It's not hard to imagine a less confident, less able developer introducing the creature with all the stylistic restraint of Michael Bay directing Graham Norton. Instead, Naughty Dog understands the power of understatement, and so a fleeting glimpse that registers just long enough for the player to recoil in shock (well, I certainly did) casts a heady backdrop of fear, suspense and uncertainty to the following playable section of which, at that precise moment, the protagonist is only dimly aware.
It's a standard cinematic device but, crucially, one the interactive experience enriches: as Drake emerges from the cave, full camera control is restored to the player whose first instinct is likely to look around nervously, trying to eyeball the creature somewhere in the dark crevices of the frozen, gusty canyon.
But that's just a flash of artistic self-assurance. Naughty Dog's growing mastery of the medium and the action-adventure genre is most fully expressed, perversely, in the game's least intensive scene. Tom captured the elegance and structural import of the mountain village stage wonderfully in his review, so I won't labour the details.
Revisiting the sequence for this article, I was reminded that while Uncharted 2 is unashamed popcorn entertainment, it is popcorn entertainment that allows the player time to breathe, to reflect, to absorb the most glorious vistas rendered in a videogame.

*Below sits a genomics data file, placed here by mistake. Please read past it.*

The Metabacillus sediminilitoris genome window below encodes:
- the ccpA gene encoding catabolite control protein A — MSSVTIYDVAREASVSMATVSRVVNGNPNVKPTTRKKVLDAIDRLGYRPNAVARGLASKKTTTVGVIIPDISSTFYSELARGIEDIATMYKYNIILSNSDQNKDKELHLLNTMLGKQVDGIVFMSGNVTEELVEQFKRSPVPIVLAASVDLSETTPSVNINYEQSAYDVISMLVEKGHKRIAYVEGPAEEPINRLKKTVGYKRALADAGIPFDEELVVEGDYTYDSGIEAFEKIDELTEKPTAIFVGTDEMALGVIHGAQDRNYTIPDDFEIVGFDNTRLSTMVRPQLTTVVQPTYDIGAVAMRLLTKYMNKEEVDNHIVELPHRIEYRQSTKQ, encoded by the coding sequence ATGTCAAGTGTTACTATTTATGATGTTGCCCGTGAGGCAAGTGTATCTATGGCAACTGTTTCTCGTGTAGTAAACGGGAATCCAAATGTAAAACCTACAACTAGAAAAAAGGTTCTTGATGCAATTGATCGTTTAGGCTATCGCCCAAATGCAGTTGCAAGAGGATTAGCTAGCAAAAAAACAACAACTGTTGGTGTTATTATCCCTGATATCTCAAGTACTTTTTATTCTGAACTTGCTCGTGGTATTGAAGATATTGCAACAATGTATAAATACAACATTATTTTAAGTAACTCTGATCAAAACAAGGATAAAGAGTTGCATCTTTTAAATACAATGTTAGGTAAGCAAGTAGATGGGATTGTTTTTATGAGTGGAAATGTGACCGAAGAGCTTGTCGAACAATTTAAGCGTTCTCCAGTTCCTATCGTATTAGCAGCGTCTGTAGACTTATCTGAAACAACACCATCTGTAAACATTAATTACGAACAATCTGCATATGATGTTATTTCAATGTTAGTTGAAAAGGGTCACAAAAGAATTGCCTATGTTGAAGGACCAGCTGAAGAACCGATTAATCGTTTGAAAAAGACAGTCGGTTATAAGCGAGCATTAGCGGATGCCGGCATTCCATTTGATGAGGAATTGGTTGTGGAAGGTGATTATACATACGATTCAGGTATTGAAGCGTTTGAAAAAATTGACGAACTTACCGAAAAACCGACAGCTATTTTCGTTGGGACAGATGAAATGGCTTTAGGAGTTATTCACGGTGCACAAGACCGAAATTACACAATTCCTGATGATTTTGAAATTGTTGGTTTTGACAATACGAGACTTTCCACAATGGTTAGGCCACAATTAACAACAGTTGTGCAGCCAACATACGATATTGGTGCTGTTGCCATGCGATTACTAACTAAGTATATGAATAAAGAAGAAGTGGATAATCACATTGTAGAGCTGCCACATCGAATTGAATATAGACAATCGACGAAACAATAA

Amongst the many stats the game tracks is the time Drake spends 'standing still'. At completion, I had stood still for precisely one hour, 22 minutes and 39 seconds. Most of which was spent just looking.
You could argue all of this is just window-dressing. But Uncharted 2 is also an exceptional game, brilliantly conceived and superbly executed. It isn't perfect. It sags a little in the middle during the inner-city sections; some of the pitched battles towards the end are frustratingly imbalanced; its run-and-gun mechanics aren't as refined as, say, Gears of War 2; and it suffers the same curious affliction that also struck BioShock and Batman: Arkham Asylum - Rubbish Final Boss Syndrome.
Yet none of these flaws prevents Naughty Dog's sequel being by a (draw) distance my favourite game of 2009. Above all it reminds me why I continue to play and love videogames, a feeling captured best by a handful of gaming moments down the years: Space Harrier's immortal: "Welcome to the Fantasy Zone! Get Ready!"; the mountainside run in level two of Strider; the first time I made Mario fly in Super Mario World; the freedom of Mario 64.
In Uncharted 2, I felt it climbing to the roof of Hotel Shangri-La and gazing out at the mountains of Nepal. A sense of wonder.
Uncharted 2 is gaming's Avatar moment in 2009. It won't be for James Cameron's straight-to-DVD dialogue that people remember the most expensive movie in history. But as a 3D spectacle, once you've seen it, everything changes. Uncharted 2 is a watershed moment in videogames that redefines what can and should be expected of cinematic interactive entertainment. I have a feeling Nathan Drake will be ruining other games for a while yet.
Check out the Editor's blog to find out more about our Games of 2009.